Scandinavia makes a thrilling playground for the adventurous in any season, and every year activity companies offer better and better access to wilderness.
The region’s rivers present an exhilarating challenge for white water rafters: the fast-flowing Gevsjöströmmarna, near Åre, is Sweden’s steepest navigable river. Several companies in Norway run rafting trips, including one along the Sjoa River, near Rondane National Park: canyoning and riverboarding are also possible here.
In the winter months, visitors can experience dog-sledging, an ancient form of transport believed to have been around for 4,000 years.
Hunting across packed snow on a dog sledge, pulled by teams of almost-wolves, is truly something out of the ordinary. Wrap up warm and go for a ride in Greenland, in Norway’s Finnmark or Swedish Lappland.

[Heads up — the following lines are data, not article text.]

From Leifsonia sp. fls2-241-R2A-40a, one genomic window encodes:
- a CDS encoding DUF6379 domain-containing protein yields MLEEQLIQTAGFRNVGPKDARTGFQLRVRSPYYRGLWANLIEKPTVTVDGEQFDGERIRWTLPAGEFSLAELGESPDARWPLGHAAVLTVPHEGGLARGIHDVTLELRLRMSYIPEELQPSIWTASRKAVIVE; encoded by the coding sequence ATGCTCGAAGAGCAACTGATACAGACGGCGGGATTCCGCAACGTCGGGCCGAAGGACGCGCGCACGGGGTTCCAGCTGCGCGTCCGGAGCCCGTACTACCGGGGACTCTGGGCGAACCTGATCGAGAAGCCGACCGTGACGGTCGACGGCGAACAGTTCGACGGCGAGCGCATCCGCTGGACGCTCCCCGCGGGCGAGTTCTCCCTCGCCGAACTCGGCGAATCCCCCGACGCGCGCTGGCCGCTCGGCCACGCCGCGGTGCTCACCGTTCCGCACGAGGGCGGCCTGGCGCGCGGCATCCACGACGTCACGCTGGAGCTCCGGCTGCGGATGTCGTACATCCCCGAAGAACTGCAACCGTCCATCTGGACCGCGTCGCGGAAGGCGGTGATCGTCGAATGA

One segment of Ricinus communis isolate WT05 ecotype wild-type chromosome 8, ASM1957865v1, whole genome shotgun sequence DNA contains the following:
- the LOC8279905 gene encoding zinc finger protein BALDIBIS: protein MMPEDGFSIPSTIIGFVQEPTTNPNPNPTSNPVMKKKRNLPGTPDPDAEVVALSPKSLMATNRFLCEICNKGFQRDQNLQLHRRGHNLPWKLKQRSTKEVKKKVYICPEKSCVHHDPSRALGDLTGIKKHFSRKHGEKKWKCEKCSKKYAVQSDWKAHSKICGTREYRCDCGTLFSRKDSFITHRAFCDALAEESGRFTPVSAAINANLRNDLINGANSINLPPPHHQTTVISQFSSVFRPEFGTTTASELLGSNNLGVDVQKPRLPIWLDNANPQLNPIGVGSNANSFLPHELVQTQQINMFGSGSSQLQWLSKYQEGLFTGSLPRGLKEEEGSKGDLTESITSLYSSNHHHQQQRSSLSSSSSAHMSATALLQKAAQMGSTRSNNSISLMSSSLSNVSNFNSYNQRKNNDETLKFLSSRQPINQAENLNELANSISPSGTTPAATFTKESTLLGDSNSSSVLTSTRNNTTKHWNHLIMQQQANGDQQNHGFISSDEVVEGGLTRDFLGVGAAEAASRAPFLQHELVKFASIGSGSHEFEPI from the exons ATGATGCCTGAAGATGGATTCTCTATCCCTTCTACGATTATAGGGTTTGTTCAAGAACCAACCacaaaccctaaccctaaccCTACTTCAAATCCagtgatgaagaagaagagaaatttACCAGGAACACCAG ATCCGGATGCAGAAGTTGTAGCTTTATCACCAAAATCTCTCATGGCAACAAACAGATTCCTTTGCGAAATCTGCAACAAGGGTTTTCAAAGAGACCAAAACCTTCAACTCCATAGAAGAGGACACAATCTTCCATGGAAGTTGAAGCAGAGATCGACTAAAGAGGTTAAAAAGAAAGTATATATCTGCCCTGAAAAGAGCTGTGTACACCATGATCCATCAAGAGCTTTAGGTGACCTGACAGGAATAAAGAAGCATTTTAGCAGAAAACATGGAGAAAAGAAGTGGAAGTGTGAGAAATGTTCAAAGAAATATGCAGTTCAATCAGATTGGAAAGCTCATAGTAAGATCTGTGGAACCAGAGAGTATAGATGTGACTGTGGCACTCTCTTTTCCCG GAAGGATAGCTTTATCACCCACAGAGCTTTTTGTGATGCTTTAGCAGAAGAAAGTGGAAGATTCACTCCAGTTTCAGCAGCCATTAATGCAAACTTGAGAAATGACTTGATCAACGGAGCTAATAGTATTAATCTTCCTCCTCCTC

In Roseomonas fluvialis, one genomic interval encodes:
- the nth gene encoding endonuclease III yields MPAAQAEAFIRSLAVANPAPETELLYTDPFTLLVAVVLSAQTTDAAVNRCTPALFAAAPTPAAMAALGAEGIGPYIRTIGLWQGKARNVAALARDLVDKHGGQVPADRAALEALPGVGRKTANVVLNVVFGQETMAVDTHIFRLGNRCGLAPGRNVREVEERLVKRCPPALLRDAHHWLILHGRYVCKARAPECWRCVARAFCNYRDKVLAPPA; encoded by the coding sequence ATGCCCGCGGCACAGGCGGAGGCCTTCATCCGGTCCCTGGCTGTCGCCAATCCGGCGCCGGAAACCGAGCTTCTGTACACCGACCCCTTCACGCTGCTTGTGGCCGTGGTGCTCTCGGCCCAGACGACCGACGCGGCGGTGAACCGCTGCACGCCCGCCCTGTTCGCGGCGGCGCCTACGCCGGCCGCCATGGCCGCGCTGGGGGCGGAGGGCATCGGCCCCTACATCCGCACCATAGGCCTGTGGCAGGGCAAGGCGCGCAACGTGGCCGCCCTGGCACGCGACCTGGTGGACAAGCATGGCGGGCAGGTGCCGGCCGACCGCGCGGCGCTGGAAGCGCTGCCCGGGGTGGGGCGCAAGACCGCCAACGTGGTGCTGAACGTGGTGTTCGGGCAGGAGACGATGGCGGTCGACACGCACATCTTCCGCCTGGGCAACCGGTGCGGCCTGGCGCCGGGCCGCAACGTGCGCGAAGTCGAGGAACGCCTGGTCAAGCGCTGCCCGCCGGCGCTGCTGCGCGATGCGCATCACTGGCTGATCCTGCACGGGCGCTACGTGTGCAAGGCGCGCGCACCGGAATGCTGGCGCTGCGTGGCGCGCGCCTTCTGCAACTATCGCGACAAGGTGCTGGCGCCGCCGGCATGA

What the Baltic Sea lacks in tropical reefs, it makes up for in shipwrecks – all well preserved thanks to the low saline water and an absence of wood-eating worms. Around 40,000 known wrecks lie on the bottom, from Viking vessels to World War II submarines.
Diving tourism is just beginning to take off in Sweden, with several new companies who can lead divers to these sunken treasures.
Europe’s unspoilt north contains some of the most fascinating creatures on the planet. Whale-watching is a burgeoning industry and the north coast of Norway is a prime place to spot orca, minke and sperm whales from May to September. Greenland has even more species to see, including narwhales.
Visitors can go on a whale-watching safari in towns such as Nuuk and Kulusuuk, and it’s common to see creatures while walking by the shores or fjord sides.
Scandinavian Adventure Activities, written by Tor Kjolberg